Ricardo Brey’s ode to life embodies itself most eloquently in the recycling of even out-of-date objects, a unifying thread of his poetic and spiritual body of work. This practice, which gives a second life to disparate materials, maintains a historical connection to Duchamp, Joseph Beuys and Arte Povera, all sources of inspiration for the Cuban artist. Brey’s works, which at first glance look chaotic, all flirt with the idea of accident, fortuitous encounters between materials, forms and textures, which happen against all odds; but these confrontations, arranged in space by the artist, create meaning and give form to a personal mythology in constant evolution.
Brey’s imaginary world is illustrated most intimately in his series of boxes Every life is a fire, begun in 2009. Their exhibition, codified by a determined ritual, is a sort of performance. The displayed boxes are designed to interact with the viewer, who discovers boxes inside boxes like Russian dolls, which as they are opened, reveal the cleverly constructed and utopian world of Ricardo Brey little by little. The artist describes his “reliquaries” as Lagerstätten, the German term used by paleontologists to designate the geological strata that provide information on the biodiversity of a given period. The scientific term is highly appropriate for those who want to open, layer by layer, Ricardo Brey’s Pandora’s box.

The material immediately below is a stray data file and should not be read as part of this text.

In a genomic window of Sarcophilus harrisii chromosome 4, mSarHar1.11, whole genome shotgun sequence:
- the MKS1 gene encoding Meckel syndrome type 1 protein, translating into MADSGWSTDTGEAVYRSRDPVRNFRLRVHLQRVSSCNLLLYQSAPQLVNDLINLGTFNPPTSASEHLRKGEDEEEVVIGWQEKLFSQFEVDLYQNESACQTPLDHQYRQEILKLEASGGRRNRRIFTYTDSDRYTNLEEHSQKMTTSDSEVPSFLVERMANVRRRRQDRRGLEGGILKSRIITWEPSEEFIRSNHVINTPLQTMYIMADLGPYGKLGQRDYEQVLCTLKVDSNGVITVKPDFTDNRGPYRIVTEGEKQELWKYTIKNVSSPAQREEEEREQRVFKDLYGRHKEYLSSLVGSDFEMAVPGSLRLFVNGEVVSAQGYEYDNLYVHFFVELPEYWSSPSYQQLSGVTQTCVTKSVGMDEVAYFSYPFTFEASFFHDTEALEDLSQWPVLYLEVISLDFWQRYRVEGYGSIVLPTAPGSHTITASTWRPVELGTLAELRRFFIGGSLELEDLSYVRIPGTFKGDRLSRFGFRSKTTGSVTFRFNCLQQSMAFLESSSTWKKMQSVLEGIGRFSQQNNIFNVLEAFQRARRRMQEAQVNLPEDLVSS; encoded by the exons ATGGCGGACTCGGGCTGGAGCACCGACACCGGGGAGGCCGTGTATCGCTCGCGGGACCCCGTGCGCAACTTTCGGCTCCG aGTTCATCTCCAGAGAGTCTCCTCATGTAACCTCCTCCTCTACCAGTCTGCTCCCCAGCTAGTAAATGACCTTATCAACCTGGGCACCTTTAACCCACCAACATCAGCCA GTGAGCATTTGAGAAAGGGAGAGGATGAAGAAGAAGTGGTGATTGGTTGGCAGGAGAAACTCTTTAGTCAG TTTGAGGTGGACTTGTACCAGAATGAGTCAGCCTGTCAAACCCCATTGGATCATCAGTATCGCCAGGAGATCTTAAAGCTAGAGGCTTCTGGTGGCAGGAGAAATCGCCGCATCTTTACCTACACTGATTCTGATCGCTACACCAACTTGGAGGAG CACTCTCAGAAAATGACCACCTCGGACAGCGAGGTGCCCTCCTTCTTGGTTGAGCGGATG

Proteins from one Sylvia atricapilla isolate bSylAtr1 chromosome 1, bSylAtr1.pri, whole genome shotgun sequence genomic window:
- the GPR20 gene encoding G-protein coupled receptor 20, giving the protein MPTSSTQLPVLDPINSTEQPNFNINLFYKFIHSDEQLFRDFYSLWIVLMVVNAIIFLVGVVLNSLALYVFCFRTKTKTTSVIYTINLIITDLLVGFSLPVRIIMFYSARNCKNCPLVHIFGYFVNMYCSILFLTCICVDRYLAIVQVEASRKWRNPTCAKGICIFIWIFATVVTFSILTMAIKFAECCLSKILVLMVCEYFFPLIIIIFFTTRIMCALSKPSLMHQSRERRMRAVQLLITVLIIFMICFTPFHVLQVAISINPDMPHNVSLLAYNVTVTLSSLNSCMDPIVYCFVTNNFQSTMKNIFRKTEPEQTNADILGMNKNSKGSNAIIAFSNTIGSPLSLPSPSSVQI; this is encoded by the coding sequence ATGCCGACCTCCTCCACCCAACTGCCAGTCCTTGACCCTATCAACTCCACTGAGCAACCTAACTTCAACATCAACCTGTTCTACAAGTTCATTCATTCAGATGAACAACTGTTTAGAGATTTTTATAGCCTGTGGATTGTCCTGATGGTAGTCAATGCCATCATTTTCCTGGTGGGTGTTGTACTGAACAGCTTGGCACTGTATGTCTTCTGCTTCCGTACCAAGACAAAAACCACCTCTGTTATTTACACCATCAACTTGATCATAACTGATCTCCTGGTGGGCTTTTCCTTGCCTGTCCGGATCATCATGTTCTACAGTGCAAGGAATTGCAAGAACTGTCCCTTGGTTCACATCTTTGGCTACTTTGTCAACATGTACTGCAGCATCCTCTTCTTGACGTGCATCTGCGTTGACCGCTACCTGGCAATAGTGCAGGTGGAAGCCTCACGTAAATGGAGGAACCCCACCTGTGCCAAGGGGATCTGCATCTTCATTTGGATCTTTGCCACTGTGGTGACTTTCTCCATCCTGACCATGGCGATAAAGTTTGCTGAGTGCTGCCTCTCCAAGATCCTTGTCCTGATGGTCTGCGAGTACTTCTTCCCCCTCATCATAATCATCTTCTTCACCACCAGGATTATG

The exhibition also presents a selection of about twenty drawings, which are part of the continuation of two concomitant graphic projects: Universe (2002-2006), an enormous project which compiles 1,004 drawings, all exhibited at the S.M.A.K., Gand in 2006-2007 and published, for the occasion, in a 500-page volume. Universe looks like an encyclopedia of the various materials and techniques that the artist has used over the past 30 years. Annex (2003-2009), the second project, is made up of recurrent motifs in Brey’s work including fish, birds, insects, plants and the moon. Together they plunge us into an ocean of ink and paper, inhabited by the abyssal dreams of its creator.
Last but not least, Ricardo Brey’s latest pieces, use photography to build associations between objects he recycles in order to compose something like “photo-sculptures” which are subjected to the same staging tricks as his installations, like his snapshots of tree trunks currently exhibited at the Fine arts museum of Havana. In this series, the importance given to detail, reinforced by the format size and printing technique on canvas, is in the tradition of Ricardo Brey’s typically naturalistic approach. The Cuban artist calls his process “organic” as he (we must remember) believes that there is life in all things. Ricardo Brey, like a Shamanic demiurge, demonstrates this principle each time a little more in every one of his new artistic experiments.